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Work Energy Theorem and Circular Motion

  1. Feb 10, 2009 #1
    1. The problem statement, all variables and given/known data
    A car is coasting without friction toward a hill of height 'h' and radius of curvature 'r'.
    What initial speed will result in the car's wheels just losing contact with the roadway as the car crests the hill?

    2. Relevant equations
    Kinetic Energy = (1/2)(m)(v^2)
    Potential Energy = mgy

    3. The attempt at a solution
    Because the acceleration will vary with time, constant energy kinematics can't be used to solve the question. Without friction, there are no nonconservative forces acting on the system, so there is no energy lost. Therefore the kinetic energy of the car at the bottom of the hill must be equal(?) to the potential energy of the car at the top of the hill. But I can't seem to work the radius of curvature into the theory at all. There's can't be a centripidal force because the only force holding the car to the curvature of the hill is the force of gravity. I'm a little stuck at this point. Thank you in advance for any help someone can give.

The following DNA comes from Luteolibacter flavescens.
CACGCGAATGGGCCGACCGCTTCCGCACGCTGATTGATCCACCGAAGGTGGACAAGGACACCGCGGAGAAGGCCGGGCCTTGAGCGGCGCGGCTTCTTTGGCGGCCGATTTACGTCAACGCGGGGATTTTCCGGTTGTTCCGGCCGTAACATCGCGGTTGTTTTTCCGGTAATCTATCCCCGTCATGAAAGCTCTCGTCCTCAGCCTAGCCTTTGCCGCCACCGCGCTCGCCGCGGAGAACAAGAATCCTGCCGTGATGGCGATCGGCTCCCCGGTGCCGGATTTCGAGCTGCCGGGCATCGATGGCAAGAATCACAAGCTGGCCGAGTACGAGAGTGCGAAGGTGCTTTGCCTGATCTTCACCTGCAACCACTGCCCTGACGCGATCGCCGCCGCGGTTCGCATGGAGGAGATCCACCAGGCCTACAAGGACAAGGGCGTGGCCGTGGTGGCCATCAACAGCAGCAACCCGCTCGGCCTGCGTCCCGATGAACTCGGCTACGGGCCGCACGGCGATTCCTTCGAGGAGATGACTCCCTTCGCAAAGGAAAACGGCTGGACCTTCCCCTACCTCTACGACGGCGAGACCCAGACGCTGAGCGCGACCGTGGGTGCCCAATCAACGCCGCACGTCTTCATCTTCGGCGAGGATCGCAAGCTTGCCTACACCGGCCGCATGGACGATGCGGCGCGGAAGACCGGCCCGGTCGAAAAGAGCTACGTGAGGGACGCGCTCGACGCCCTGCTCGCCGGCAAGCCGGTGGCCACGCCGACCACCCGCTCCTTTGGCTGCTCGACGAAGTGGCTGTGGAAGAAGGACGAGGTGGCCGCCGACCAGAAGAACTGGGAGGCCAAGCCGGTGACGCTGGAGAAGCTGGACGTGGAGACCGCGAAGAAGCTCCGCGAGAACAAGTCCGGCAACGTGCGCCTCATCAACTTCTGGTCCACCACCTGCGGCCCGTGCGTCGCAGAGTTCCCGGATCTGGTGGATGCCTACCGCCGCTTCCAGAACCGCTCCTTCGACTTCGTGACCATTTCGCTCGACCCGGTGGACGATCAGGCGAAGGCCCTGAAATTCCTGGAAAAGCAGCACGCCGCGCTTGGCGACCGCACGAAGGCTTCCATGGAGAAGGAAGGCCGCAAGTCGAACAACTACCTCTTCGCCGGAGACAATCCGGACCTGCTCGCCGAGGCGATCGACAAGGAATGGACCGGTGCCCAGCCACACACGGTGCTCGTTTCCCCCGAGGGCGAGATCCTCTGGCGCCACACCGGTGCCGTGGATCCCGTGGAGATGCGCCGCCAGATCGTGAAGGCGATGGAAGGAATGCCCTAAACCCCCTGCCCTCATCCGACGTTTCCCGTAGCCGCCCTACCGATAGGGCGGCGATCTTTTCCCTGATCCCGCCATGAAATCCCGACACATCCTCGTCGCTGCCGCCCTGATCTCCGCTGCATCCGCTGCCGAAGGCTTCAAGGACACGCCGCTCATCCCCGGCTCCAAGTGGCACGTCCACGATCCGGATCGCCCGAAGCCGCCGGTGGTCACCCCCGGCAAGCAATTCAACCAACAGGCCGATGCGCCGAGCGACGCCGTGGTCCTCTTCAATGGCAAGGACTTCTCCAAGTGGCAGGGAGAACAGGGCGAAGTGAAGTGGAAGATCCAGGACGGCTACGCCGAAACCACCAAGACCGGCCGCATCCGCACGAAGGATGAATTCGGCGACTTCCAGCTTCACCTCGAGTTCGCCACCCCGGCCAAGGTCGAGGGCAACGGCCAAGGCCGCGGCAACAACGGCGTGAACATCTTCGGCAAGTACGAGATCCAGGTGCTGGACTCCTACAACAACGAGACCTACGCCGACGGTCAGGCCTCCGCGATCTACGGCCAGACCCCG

2. jcsd
  3. Feb 10, 2009 #2


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    Homework Helper

    Welcome to PF.

    When the mv2/r is greater than mg contact force won't that mean that the car will lose contact with the road? So when v2 = g*r.

    So your initial mV2 must be greater than m*g*h +mv2/2 where v2 can be substituted with g*r ?
  4. Feb 10, 2009 #3
    Thank you very much for the kind welcome.

    I see. So if the formula a=(v^2)/r is usually used for centripidal force, and the only force holding the car to the curve is gravity, then this formula has to be used as a minimum where a=g? I think that makes sense.
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